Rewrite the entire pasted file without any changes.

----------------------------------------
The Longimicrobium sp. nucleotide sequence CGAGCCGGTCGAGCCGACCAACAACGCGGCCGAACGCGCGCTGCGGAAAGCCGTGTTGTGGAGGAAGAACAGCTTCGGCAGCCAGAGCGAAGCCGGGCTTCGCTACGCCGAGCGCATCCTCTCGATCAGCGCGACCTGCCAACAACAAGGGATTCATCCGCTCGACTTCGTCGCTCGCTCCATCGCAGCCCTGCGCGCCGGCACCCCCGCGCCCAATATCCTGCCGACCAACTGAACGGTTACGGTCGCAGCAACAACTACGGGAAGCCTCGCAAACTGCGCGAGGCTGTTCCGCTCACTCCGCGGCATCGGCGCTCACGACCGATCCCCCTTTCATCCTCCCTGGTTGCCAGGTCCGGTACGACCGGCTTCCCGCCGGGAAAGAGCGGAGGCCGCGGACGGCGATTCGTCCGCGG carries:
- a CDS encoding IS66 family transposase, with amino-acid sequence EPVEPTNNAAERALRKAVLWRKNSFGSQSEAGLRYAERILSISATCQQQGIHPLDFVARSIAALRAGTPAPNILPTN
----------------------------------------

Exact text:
The Longimicrobium sp. nucleotide sequence CGAGCCGGTCGAGCCGACCAACAACGCGGCCGAACGCGCGCTGCGGAAAGCCGTGTTGTGGAGGAAGAACAGCTTCGGCAGCCAGAGCGAAGCCGGGCTTCGCTACGCCGAGCGCATCCTCTCGATCAGCGCGACCTGCCAACAACAAGGGATTCATCCGCTCGACTTCGTCGCTCGCTCCATCGCAGCCCTGCGCGCCGGCACCCCCGCGCCCAATATCCTGCCGACCAACTGAACGGTTACGGTCGCAGCAACAACTACGGGAAGCCTCGCAAACTGCGCGAGGCTGTTCCGCTCACTCCGCGGCATCGGCGCTCACGACCGATCCCCCTTTCATCCTCCCTGGTTGCCAGGTCCGGTACGACCGGCTTCCCGCCGGGAAAGAGCGGAGGCCGCGGACGGCGATTCGTCCGCGG carries:
- a CDS encoding IS66 family transposase, with amino-acid sequence EPVEPTNNAAERALRKAVLWRKNSFGSQSEAGLRYAERILSISATCQQQGIHPLDFVARSIAALRAGTPAPNILPTN